Subaru has never had a real contender in the 2-door sports coupe segment (no offense intended to Alcyone/XT owners) but that hasn’t stopped the company from offering a show-stopping coupe in the form of the 2013 Subaru BRZ. This joint venture with Toyota has proven to be a masterful decision for both companies and the BRZ offers the same great looks as the Scion model with a slightly less aggressive front end that may not love the angular nose of the FR-S. Most importantly, the BRZ offers these minor changes in a way that doesn’t take away from the basic good looks that has taken the world by storm…which is why the BRZ has shared so many awards around the world with the Scion FR-S.
The 2013 Subaru BRZ interior takes a slightly more upscale form than the Scion FR-S and the centerpiece of the changes is the standard touchscreen infotainment screen mounted high on the dash. This screen controls the sound system and the navigation system in a compact package and while it does present a very clean layout to the infotainment controls – the fact that it is only touchscreen makes for difficult changing of the radio station while driving.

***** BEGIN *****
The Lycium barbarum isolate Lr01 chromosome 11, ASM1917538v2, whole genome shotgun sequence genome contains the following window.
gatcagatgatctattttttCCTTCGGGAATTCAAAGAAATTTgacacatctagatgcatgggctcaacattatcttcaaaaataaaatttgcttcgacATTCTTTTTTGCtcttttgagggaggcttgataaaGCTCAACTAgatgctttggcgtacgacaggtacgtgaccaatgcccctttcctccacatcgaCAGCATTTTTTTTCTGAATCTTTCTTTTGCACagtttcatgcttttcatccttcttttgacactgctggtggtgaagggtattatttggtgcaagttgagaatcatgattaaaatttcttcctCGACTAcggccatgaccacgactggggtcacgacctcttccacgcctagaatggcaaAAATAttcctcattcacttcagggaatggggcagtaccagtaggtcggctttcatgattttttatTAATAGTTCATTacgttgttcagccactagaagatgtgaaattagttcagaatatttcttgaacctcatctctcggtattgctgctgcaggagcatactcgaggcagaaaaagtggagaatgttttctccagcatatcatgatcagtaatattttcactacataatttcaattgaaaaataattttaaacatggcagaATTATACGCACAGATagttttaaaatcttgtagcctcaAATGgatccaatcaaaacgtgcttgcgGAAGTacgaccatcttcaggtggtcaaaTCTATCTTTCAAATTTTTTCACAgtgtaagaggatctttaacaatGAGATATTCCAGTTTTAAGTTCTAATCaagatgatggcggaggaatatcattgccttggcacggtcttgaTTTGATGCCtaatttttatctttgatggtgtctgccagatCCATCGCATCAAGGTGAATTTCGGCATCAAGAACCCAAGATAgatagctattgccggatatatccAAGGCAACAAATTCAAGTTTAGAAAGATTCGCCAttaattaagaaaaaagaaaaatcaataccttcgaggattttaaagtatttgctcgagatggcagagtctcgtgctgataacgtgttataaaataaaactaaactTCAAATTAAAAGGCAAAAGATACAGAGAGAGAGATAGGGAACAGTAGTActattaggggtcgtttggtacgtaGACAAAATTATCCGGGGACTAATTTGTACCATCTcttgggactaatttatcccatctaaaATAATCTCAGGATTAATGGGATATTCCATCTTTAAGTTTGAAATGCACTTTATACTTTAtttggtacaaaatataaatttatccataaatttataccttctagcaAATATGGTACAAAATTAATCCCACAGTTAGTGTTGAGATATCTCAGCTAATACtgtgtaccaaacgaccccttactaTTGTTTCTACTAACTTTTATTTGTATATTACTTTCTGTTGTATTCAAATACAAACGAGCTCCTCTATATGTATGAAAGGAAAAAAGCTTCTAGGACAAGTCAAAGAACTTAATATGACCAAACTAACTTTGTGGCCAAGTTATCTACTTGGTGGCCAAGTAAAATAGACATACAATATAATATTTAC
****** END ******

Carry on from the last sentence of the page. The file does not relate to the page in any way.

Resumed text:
The only traditional controls are the buttons to choose between audio, Bluetooth phone or navigation along with a knob for the volume control and everything else is controlled via the touch screen. That inconvenience aside, the Subaru touchscreen system works very smoothly whether you are making a call, listening to the radio or programming a destination in the nav system…although I would recommend doing so while you are stopped if you don’t have a copilot to handle the infotainment controls for you.
The other key difference between the FR-S and the BRZ is the interior trim where the Subaru features a brushed metal look along the face of the dash where the Scion has a low gloss carbon fiber look. Overall, the BRZ has a slightly more upscale look to the interior design compared to the sportier FR-S.